require 'rubygems' require 'bundler/setup' require 'nokogiri'
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require 'rubygems' require 'bundler' Bundler.setup(:default, :ci) require 'nokogiri'
Setting Up Your Application to Use Bundler
Bundler makes sure that Ruby can find all of the gems in the
(and all of their dependencies). If your app is a Rails 3 app, your default application
already has the code necessary to invoke bundler. If it is a Rails 2.3 app, please see
Setting up Bundler in Rails 2.3.
For another kind of application (such as a Sinatra application), you will need to set up
bundler before trying to require any gems. At the top of the first file that your
application loads (for Sinatra, the file that calls
require 'sinatra'), put
the following code:
require 'rubygems' require 'bundler/setup'
This will automatically discover your
Gemfile, and make all of the gems in
Gemfile available to Ruby (in technical terms, it puts the gems "on the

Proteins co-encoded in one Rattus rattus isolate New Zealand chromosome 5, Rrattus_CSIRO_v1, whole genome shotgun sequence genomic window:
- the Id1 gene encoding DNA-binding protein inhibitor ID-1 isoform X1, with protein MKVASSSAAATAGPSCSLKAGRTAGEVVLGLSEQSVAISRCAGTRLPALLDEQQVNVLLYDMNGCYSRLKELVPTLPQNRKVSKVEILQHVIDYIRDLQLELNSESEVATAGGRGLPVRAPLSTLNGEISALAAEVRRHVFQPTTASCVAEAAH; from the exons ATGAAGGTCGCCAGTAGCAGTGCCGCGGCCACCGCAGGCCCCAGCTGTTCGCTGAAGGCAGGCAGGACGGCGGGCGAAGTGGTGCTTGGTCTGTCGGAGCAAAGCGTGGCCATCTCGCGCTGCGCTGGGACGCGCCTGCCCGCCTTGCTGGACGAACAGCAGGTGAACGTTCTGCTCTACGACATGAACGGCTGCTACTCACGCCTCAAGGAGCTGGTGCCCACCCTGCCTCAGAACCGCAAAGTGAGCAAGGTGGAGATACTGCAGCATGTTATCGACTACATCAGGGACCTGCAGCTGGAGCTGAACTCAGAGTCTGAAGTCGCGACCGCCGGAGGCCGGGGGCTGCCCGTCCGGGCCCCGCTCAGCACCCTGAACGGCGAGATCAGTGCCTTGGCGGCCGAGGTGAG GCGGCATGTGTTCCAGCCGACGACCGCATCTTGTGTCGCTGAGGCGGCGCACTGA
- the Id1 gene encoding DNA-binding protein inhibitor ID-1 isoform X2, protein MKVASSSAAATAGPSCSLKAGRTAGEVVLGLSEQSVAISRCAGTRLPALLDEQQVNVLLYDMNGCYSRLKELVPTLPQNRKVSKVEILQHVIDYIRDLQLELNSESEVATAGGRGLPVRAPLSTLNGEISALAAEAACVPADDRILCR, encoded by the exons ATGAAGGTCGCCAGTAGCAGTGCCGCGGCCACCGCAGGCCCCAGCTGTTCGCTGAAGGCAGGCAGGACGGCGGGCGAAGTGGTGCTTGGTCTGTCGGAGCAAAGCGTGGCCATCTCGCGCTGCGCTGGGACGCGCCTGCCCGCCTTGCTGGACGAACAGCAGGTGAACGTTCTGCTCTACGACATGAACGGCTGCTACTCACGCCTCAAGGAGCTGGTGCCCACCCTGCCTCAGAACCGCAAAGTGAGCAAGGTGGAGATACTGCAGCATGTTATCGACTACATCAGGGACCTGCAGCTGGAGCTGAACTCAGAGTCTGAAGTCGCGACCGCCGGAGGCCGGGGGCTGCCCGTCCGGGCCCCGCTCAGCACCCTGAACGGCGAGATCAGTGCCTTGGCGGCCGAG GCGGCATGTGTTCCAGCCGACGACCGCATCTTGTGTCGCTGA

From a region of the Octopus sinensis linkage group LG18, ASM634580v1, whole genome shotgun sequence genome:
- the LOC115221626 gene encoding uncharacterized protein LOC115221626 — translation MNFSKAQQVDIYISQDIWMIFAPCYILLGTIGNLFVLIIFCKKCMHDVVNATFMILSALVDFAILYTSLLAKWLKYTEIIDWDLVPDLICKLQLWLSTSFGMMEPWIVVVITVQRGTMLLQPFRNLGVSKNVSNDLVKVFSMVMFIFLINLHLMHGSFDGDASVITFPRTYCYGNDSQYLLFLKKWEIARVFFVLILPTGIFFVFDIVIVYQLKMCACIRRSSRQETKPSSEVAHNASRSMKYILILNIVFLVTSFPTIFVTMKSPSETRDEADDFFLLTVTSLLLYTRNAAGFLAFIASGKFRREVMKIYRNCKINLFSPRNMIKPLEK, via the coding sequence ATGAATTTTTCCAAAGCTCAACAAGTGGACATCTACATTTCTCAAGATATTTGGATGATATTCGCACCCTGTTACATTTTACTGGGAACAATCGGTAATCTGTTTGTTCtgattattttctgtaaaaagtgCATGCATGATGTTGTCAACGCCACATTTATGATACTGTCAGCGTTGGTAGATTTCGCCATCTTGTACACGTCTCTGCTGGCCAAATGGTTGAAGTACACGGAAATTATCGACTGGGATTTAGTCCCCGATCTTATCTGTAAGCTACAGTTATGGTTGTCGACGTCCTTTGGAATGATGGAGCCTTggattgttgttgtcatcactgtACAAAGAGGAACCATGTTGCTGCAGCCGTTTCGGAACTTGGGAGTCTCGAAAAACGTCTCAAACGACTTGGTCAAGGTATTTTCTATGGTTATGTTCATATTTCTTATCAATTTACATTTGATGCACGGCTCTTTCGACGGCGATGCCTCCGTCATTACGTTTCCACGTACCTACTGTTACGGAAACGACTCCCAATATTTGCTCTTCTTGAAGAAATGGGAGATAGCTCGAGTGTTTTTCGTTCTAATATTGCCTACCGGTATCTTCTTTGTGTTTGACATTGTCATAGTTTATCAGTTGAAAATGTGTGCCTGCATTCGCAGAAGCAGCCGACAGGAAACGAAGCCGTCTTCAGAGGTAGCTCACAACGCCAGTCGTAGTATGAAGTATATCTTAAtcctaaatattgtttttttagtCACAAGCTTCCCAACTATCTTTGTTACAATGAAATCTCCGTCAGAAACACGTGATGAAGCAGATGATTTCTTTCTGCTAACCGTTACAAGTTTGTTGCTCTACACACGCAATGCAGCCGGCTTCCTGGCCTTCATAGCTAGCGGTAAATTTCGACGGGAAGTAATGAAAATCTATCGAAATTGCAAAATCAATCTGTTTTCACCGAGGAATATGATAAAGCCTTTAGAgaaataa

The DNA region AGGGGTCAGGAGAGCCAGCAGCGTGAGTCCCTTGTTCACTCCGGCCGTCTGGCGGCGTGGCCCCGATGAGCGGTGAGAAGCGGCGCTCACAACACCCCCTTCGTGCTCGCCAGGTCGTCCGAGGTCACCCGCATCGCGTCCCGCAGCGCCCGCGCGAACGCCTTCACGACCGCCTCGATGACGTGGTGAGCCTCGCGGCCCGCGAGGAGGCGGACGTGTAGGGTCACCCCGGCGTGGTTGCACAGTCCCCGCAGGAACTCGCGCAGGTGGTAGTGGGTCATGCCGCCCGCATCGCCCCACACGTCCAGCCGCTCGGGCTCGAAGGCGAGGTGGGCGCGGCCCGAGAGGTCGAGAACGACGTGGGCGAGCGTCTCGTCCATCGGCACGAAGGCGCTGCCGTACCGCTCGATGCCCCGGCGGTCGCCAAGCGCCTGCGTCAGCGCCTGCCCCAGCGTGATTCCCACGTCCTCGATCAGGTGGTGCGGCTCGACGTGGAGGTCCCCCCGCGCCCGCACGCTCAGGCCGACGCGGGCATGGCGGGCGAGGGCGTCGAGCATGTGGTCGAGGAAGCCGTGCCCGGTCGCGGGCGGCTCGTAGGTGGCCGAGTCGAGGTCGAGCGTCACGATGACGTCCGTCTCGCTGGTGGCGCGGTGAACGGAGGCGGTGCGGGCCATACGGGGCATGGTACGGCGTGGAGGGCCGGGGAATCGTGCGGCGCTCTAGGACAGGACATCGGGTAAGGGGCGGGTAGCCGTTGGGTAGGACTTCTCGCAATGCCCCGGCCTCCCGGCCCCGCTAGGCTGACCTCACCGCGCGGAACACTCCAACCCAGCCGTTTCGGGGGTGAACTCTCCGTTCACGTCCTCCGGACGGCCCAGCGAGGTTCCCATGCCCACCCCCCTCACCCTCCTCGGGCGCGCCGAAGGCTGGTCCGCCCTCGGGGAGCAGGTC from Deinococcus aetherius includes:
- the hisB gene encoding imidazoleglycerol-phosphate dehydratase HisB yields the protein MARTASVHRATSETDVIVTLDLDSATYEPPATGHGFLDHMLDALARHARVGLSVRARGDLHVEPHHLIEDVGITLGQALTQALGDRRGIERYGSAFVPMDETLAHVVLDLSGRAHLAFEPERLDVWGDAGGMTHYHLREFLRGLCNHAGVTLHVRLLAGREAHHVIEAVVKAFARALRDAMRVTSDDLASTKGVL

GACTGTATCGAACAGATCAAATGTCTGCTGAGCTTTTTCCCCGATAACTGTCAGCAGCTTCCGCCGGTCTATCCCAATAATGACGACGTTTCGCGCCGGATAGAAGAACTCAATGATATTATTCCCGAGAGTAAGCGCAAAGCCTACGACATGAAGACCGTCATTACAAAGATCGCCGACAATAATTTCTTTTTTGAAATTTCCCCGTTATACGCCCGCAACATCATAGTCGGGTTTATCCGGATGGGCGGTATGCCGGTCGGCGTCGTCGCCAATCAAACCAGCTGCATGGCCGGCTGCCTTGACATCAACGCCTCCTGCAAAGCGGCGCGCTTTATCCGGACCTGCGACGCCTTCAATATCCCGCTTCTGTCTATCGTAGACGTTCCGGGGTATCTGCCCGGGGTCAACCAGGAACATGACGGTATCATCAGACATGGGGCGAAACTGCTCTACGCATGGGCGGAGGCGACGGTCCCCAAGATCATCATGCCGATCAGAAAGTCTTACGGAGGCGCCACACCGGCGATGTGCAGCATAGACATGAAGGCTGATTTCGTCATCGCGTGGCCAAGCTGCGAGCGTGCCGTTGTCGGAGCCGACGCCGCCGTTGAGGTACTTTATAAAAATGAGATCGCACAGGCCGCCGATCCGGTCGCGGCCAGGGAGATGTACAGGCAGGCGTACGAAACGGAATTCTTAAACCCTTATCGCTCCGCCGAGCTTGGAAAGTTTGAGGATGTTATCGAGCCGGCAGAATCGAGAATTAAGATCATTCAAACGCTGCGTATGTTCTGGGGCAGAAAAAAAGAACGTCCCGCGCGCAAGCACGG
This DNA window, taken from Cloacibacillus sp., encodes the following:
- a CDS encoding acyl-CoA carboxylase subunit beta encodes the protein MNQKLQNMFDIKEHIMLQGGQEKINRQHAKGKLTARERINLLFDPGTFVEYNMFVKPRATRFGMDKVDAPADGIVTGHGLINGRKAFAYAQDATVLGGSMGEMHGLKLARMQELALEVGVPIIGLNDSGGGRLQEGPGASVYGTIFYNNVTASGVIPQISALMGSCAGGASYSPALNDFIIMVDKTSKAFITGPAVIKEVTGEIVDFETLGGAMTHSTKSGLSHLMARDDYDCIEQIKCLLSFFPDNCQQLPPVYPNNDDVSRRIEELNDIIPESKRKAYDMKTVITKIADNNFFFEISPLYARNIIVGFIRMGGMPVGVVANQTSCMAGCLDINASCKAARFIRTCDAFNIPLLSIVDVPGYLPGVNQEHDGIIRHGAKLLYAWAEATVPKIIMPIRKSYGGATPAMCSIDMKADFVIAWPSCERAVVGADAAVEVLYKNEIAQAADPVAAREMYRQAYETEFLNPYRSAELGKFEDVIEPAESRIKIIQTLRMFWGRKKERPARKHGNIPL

load path"). You can think of it as an adding some extra powers to
Now that your code is available to Ruby, you can require the gems that you need. For
instance, you can
require 'sinatra'. If you have a lot of dependencies, you
might want to say "require all of the gems in my
Gemfile". To do this, put
the following code immediately following
For our example Gemfile, this line is exactly equivalent to:
require 'rails' require 'rack-cache' require 'nokogiri'
Astute readers will notice that the correct way to require the
require 'rack/cache', not
require 'rack-cache'. To tell
bundler to use
require 'rack/cache', update your Gemfile:
source 'https://rubygems.org' gem 'rails', '3.0.0.rc' gem 'rack-cache', :require => 'rack/cache' gem 'nokogiri', '~> 1.4.2'
For such a small
Gemfile, we'd advise you to skip
Bundler.require and just require the gems by hand (especially given the
need to put in a
:require directive in the
Gemfile). For much
Bundler.require allows you to skip
repeating a large stack of requirements.